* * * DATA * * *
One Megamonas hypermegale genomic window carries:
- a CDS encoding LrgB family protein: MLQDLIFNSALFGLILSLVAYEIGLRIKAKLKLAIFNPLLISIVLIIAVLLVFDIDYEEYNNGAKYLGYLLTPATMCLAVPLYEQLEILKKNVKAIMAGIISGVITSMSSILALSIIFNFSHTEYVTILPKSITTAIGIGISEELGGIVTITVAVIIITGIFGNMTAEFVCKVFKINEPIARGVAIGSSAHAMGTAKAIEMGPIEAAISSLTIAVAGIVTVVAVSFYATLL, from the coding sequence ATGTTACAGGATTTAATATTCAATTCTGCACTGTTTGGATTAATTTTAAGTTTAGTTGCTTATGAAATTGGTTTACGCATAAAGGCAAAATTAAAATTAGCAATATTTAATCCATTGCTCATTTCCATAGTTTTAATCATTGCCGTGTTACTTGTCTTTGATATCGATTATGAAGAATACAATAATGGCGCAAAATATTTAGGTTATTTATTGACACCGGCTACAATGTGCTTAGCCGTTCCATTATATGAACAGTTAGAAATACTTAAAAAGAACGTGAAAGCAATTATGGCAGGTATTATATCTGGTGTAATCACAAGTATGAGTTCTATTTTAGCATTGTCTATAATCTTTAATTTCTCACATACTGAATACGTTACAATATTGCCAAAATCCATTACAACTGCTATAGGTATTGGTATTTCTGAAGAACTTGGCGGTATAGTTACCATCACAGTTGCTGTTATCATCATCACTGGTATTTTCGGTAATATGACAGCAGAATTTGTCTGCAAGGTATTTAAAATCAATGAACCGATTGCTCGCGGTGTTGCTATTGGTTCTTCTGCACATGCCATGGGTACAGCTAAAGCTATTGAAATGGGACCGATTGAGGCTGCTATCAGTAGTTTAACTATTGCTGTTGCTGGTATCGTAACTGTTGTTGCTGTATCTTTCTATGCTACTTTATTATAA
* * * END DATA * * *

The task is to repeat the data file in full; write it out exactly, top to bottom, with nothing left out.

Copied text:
One Megamonas hypermegale genomic window carries:
- a CDS encoding LrgB family protein: MLQDLIFNSALFGLILSLVAYEIGLRIKAKLKLAIFNPLLISIVLIIAVLLVFDIDYEEYNNGAKYLGYLLTPATMCLAVPLYEQLEILKKNVKAIMAGIISGVITSMSSILALSIIFNFSHTEYVTILPKSITTAIGIGISEELGGIVTITVAVIIITGIFGNMTAEFVCKVFKINEPIARGVAIGSSAHAMGTAKAIEMGPIEAAISSLTIAVAGIVTVVAVSFYATLL, from the coding sequence ATGTTACAGGATTTAATATTCAATTCTGCACTGTTTGGATTAATTTTAAGTTTAGTTGCTTATGAAATTGGTTTACGCATAAAGGCAAAATTAAAATTAGCAATATTTAATCCATTGCTCATTTCCATAGTTTTAATCATTGCCGTGTTACTTGTCTTTGATATCGATTATGAAGAATACAATAATGGCGCAAAATATTTAGGTTATTTATTGACACCGGCTACAATGTGCTTAGCCGTTCCATTATATGAACAGTTAGAAATACTTAAAAAGAACGTGAAAGCAATTATGGCAGGTATTATATCTGGTGTAATCACAAGTATGAGTTCTATTTTAGCATTGTCTATAATCTTTAATTTCTCACATACTGAATACGTTACAATATTGCCAAAATCCATTACAACTGCTATAGGTATTGGTATTTCTGAAGAACTTGGCGGTATAGTTACCATCACAGTTGCTGTTATCATCATCACTGGTATTTTCGGTAATATGACAGCAGAATTTGTCTGCAAGGTATTTAAAATCAATGAACCGATTGCTCGCGGTGTTGCTATTGGTTCTTCTGCACATGCCATGGGTACAGCTAAAGCTATTGAAATGGGACCGATTGAGGCTGCTATCAGTAGTTTAACTATTGCTGTTGCTGGTATCGTAACTGTTGTTGCTGTATCTTTCTATGCTACTTTATTATAA